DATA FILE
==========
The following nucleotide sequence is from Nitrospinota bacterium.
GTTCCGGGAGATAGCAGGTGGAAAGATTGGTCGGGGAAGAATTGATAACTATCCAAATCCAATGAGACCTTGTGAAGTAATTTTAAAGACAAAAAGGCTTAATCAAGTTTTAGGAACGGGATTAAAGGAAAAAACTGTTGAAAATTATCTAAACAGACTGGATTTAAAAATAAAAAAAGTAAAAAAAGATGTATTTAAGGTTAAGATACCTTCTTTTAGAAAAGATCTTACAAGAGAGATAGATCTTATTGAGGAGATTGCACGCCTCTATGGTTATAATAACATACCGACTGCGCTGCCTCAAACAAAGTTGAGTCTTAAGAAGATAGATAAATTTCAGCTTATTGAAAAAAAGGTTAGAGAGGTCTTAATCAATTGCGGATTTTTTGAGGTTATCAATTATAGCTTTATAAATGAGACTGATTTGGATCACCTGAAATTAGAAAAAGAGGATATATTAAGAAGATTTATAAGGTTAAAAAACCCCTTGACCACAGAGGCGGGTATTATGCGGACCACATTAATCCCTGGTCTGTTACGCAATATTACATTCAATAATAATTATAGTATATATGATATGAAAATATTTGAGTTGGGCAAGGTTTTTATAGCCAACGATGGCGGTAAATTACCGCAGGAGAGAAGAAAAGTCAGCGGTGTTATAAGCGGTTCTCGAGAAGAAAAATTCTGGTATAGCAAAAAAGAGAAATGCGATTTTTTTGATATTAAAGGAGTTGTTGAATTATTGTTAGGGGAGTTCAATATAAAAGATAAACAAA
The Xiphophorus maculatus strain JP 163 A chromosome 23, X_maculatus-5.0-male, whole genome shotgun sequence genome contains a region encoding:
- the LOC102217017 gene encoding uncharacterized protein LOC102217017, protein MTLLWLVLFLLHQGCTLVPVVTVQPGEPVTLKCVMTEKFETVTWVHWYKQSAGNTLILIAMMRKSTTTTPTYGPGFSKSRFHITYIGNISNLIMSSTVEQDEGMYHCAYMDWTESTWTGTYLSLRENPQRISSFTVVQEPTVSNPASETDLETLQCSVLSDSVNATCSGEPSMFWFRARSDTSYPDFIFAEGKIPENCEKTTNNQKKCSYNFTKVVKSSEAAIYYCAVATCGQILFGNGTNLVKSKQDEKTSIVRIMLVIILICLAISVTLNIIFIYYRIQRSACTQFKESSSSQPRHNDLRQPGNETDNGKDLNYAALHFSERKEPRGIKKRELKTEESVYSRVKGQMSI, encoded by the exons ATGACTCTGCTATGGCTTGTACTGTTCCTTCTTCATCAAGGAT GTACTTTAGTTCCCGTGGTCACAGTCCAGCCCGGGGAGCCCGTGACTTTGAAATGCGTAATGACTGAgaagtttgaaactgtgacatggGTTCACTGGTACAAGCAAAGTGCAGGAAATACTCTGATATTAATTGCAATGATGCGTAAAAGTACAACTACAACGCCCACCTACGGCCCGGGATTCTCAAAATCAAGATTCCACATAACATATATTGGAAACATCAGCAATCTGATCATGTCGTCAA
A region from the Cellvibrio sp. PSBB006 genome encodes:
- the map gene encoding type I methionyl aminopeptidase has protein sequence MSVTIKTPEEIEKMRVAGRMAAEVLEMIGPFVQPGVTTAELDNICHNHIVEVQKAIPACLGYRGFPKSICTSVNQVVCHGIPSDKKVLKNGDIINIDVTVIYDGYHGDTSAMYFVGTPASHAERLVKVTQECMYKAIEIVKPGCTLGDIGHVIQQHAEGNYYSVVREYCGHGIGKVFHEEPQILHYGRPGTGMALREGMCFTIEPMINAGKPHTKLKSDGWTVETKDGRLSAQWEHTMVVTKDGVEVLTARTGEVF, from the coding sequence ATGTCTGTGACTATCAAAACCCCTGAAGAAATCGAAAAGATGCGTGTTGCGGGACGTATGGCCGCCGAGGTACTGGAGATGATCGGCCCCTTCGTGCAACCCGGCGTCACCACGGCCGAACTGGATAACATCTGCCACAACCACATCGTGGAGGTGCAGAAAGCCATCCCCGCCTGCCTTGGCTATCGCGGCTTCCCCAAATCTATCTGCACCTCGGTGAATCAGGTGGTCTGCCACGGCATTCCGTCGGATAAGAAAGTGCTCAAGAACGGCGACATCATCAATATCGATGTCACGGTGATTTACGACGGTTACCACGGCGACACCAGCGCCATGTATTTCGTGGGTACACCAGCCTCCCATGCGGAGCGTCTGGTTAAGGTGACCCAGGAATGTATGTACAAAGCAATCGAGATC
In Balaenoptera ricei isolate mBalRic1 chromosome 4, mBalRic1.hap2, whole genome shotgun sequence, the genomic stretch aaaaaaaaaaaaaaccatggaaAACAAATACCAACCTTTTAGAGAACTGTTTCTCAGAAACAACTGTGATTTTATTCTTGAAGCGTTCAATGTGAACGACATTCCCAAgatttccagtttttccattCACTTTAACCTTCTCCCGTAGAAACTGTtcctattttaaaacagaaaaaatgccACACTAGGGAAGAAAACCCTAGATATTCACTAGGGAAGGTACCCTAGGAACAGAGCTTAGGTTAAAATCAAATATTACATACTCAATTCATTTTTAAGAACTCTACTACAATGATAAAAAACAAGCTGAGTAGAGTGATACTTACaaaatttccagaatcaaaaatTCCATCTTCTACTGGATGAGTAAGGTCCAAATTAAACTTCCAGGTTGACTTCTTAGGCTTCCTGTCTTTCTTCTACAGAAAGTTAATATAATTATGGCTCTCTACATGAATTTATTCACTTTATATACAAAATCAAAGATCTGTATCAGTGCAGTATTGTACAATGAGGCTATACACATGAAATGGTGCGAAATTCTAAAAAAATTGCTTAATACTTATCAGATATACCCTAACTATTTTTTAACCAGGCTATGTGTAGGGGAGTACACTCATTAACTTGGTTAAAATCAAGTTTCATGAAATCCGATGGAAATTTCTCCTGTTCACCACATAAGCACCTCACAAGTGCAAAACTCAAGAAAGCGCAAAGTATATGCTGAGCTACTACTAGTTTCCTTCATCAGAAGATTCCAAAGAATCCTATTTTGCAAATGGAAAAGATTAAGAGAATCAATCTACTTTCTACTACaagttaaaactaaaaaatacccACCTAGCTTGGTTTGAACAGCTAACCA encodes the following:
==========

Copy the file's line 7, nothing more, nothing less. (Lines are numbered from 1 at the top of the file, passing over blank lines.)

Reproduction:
In Balaenoptera ricei isolate mBalRic1 chromosome 4, mBalRic1.hap2, whole genome shotgun sequence, the genomic stretch aaaaaaaaaaaaaaccatggaaAACAAATACCAACCTTTTAGAGAACTGTTTCTCAGAAACAACTGTGATTTTATTCTTGAAGCGTTCAATGTGAACGACATTCCCAAgatttccagtttttccattCACTTTAACCTTCTCCCGTAGAAACTGTtcctattttaaaacagaaaaaatgccACACTAGGGAAGAAAACCCTAGATATTCACTAGGGAAGGTACCCTAGGAACAGAGCTTAGGTTAAAATCAAATATTACATACTCAATTCATTTTTAAGAACTCTACTACAATGATAAAAAACAAGCTGAGTAGAGTGATACTTACaaaatttccagaatcaaaaatTCCATCTTCTACTGGATGAGTAAGGTCCAAATTAAACTTCCAGGTTGACTTCTTAGGCTTCCTGTCTTTCTTCTACAGAAAGTTAATATAATTATGGCTCTCTACATGAATTTATTCACTTTATATACAAAATCAAAGATCTGTATCAGTGCAGTATTGTACAATGAGGCTATACACATGAAATGGTGCGAAATTCTAAAAAAATTGCTTAATACTTATCAGATATACCCTAACTATTTTTTAACCAGGCTATGTGTAGGGGAGTACACTCATTAACTTGGTTAAAATCAAGTTTCATGAAATCCGATGGAAATTTCTCCTGTTCACCACATAAGCACCTCACAAGTGCAAAACTCAAGAAAGCGCAAAGTATATGCTGAGCTACTACTAGTTTCCTTCATCAGAAGATTCCAAAGAATCCTATTTTGCAAATGGAAAAGATTAAGAGAATCAATCTACTTTCTACTACaagttaaaactaaaaaatacccACCTAGCTTGGTTTGAACAGCTAACCA encodes the following: